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General models of ecological diversification. II. Simulations and empirical applications

  • Philip M. Novack-Gottshall (a1)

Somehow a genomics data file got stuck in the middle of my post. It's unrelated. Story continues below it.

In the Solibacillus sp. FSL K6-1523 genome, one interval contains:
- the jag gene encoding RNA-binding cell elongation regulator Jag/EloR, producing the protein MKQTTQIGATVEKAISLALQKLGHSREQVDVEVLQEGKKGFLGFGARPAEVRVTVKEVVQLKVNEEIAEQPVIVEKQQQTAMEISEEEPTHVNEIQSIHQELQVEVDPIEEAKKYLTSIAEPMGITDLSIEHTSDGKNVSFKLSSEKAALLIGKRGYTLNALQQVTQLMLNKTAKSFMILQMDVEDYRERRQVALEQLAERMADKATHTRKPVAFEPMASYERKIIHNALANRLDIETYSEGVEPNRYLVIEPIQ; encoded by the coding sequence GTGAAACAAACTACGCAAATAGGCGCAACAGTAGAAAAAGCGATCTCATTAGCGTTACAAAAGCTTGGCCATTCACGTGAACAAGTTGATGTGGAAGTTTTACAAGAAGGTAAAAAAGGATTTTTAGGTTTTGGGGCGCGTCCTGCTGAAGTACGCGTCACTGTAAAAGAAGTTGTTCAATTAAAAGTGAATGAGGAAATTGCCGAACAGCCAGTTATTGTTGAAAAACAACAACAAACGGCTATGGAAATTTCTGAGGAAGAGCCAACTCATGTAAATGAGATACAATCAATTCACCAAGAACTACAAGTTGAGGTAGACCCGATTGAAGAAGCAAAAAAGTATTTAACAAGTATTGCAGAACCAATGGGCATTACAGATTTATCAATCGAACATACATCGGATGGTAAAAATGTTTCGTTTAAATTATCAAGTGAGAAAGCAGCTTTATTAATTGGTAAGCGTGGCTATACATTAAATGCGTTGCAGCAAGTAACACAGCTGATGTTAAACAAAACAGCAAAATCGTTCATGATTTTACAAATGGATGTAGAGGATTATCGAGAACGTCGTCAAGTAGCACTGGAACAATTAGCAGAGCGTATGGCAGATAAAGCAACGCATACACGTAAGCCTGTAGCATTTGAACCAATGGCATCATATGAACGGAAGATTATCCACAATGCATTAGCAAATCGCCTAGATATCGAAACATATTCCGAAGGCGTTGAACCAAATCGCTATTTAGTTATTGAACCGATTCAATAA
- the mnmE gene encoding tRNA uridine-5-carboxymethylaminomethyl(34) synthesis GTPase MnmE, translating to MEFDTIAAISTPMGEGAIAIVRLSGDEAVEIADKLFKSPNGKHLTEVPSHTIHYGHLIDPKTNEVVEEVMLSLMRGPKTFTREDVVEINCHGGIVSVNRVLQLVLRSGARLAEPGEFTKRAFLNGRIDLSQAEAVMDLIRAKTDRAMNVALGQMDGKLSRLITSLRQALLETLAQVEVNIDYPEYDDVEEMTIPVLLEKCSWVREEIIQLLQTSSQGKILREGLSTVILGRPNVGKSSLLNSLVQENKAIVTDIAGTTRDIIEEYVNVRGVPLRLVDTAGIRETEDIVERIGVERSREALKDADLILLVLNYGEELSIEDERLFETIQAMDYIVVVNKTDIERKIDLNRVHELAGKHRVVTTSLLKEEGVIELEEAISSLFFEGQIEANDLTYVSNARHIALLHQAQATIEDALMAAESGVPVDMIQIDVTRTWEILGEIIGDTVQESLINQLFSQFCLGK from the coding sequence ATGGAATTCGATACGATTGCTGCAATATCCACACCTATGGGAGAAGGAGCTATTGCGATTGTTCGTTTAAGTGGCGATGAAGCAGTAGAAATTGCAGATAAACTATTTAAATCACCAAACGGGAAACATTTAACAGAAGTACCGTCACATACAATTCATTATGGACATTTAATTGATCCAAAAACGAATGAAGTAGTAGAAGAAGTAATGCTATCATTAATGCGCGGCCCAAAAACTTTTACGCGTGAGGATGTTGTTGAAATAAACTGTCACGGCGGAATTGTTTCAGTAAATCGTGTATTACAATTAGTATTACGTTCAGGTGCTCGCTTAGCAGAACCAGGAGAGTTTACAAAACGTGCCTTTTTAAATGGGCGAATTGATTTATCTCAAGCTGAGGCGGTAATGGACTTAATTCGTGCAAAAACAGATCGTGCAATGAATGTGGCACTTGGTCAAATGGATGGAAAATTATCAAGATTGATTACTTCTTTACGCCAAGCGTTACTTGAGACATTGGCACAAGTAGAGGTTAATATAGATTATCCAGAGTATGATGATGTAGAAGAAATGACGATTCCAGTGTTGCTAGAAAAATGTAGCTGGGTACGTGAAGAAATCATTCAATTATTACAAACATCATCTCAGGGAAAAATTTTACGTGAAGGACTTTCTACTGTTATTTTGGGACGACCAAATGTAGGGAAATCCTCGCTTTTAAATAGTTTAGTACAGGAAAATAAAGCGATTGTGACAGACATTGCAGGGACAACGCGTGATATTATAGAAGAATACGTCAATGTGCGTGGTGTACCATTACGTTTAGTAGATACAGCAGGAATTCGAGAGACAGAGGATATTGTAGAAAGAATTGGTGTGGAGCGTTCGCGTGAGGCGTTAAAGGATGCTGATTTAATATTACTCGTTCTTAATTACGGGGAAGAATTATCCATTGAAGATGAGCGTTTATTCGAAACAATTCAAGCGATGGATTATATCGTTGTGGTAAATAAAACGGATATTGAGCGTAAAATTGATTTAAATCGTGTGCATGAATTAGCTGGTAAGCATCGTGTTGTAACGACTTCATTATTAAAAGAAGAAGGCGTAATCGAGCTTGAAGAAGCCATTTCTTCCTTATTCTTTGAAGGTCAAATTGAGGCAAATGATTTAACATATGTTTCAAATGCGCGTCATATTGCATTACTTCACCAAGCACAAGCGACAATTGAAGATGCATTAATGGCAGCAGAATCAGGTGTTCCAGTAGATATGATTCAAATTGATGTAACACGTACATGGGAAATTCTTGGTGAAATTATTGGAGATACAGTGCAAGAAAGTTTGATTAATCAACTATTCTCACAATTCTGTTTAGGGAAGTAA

Models of functional ecospace diversification within life-habit frameworks (functional-trait spaces) are increasingly used across community ecology, functional ecology, and paleoecology. In general, these models can be represented by four basic processes, three that have driven causes and one that occurs through a passive process. The driven models include redundancy (caused by forms of functional canalization), partitioning (specialization), and expansion (divergent novelty), but they also share important dynamical similarities with the passive neutral model. In this second of two companion articles, Monte Carlo simulations of these models are used to illustrate their basic statistical dynamics across a range of data structures and implementations. Ecospace frameworks with greater numbers of characters (functional traits) and ordered (multistate) character types provide more distinct dynamics and greater ability to distinguish the models, but the general dynamics tend to be congruent across all implementations. Classification-tree methods are proposed as a powerful means to select among multiple candidate models when using multivariate data sets. Well-preserved Late Ordovician (type Cincinnatian) samples from the Kope and Waynesville formations are used to illustrate how these models can be inferred in empirical applications. Initial simulations overestimate the ecological disparity of actual assemblages, confirming that actual life habits are highly constrained. Modifications incorporating more realistic assumptions (such as weighting potential life habits according to actual frequencies and adding a parameter controlling the strength of each model’s rules) provide better correspondence to actual assemblages. Samples from both formations are best fit by partitioning (and to lesser extent redundancy) models, consistent with a role for local processes. When aggregated as an entire formation, the Kope Formation pool remains best fit by the partitioning model, whereas the entire Waynesville pool is better fit by the redundancy model, implying greater beta diversity within this unit. The ‘ecospace’ package is provided to implement the simulations and to calculate their dynamics using the R statistical language.

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